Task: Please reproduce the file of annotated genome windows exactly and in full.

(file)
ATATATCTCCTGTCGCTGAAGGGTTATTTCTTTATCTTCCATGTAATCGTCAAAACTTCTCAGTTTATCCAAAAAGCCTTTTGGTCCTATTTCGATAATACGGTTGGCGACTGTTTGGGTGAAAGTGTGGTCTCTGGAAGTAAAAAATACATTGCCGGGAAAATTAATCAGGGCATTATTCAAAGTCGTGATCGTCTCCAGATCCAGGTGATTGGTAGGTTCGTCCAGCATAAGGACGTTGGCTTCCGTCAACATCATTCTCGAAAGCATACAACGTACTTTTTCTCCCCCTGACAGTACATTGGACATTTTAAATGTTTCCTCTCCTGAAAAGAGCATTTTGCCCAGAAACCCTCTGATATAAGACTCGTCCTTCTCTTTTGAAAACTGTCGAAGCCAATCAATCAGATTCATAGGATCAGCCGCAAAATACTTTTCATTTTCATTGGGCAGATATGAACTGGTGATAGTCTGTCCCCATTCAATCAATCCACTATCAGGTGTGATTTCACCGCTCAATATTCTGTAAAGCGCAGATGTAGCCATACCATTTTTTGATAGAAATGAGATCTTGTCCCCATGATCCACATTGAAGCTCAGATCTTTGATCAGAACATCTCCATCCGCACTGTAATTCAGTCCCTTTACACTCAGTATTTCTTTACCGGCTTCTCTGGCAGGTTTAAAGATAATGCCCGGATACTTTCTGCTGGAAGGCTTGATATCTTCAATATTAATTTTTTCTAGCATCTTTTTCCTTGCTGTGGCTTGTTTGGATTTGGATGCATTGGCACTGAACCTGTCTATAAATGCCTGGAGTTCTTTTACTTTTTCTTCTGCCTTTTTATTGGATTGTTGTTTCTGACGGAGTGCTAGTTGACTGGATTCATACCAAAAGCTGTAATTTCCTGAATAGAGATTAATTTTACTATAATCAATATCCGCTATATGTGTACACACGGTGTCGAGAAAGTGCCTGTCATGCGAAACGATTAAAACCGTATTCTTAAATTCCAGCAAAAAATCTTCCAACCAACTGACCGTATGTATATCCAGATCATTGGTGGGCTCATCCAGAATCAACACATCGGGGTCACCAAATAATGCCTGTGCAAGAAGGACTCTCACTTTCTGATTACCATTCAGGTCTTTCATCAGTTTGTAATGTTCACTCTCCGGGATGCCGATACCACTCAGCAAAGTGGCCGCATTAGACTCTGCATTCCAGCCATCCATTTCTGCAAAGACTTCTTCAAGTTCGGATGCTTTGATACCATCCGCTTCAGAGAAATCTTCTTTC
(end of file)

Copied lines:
ATATATCTCCTGTCGCTGAAGGGTTATTTCTTTATCTTCCATGTAATCGTCAAAACTTCTCAGTTTATCCAAAAAGCCTTTTGGTCCTATTTCGATAATACGGTTGGCGACTGTTTGGGTGAAAGTGTGGTCTCTGGAAGTAAAAAATACATTGCCGGGAAAATTAATCAGGGCATTATTCAAAGTCGTGATCGTCTCCAGATCCAGGTGATTGGTAGGTTCGTCCAGCATAAGGACGTTGGCTTCCGTCAACATCATTCTCGAAAGCATACAACGTACTTTTTCTCCCCCTGACAGTACATTGGACATTTTAAATGTTTCCTCTCCTGAAAAGAGCATTTTGCCCAGAAACCCTCTGATATAAGACTCGTCCTTCTCTTTTGAAAACTGTCGAAGCCAATCAATCAGATTCATAGGATCAGCCGCAAAATACTTTTCATTTTCATTGGGCAGATATGAACTGGTGATAGTCTGTCCCCATTCAATCAATCCACTATCAGGTGTGATTTCACCGCTCAATATTCTGTAAAGCGCAGATGTAGCCATACCATTTTTTGATAGAAATGAGATCTTGTCCCCATGATCCACATTGAAGCTCAGATCTTTGATCAGAACATCTCCATCCGCACTGTAATTCAGTCCCTTTACACTCAGTATTTCTTTACCGGCTTCTCTGGCAGGTTTAAAGATAATGCCCGGATACTTTCTGCTGGAAGGCTTGATATCTTCAATATTAATTTTTTCTAGCATCTTTTTCCTTGCTGTGGCTTGTTTGGATTTGGATGCATTGGCACTGAACCTGTCTATAAATGCCTGGAGTTCTTTTACTTTTTCTTCTGCCTTTTTATTGGATTGTTGTTTCTGACGGAGTGCTAGTTGACTGGATTCATACCAAAAGCTGTAATTTCCTGAATAGAGATTAATTTTACTATAATCAATATCCGCTATATGTGTACACACGGTGTCGAGAAAGTGCCTGTCATGCGAAACGATTAAAACCGTATTCTTAAATTCCAGCAAAAAATCTTCCAACCAACTGACCGTATGTATATCCAGATCATTGGTGGGCTCATCCAGAATCAACACATCGGGGTCACCAAATAATGCCTGTGCAAGAAGGACTCTCACTTTCTGATTACCATTCAGGTCTTTCATCAGTTTGTAATGTTCACTCTCCGGGATGCCGATACCACTCAGCAAAGTGGCCGCATTAGACTCTGCATTCCAGCCATCCATTTCTGCAAAGACTTCTTCAAGTTCGGATGCTTTGATACCATCCGCTTCAGAGAAATCTTCTTTC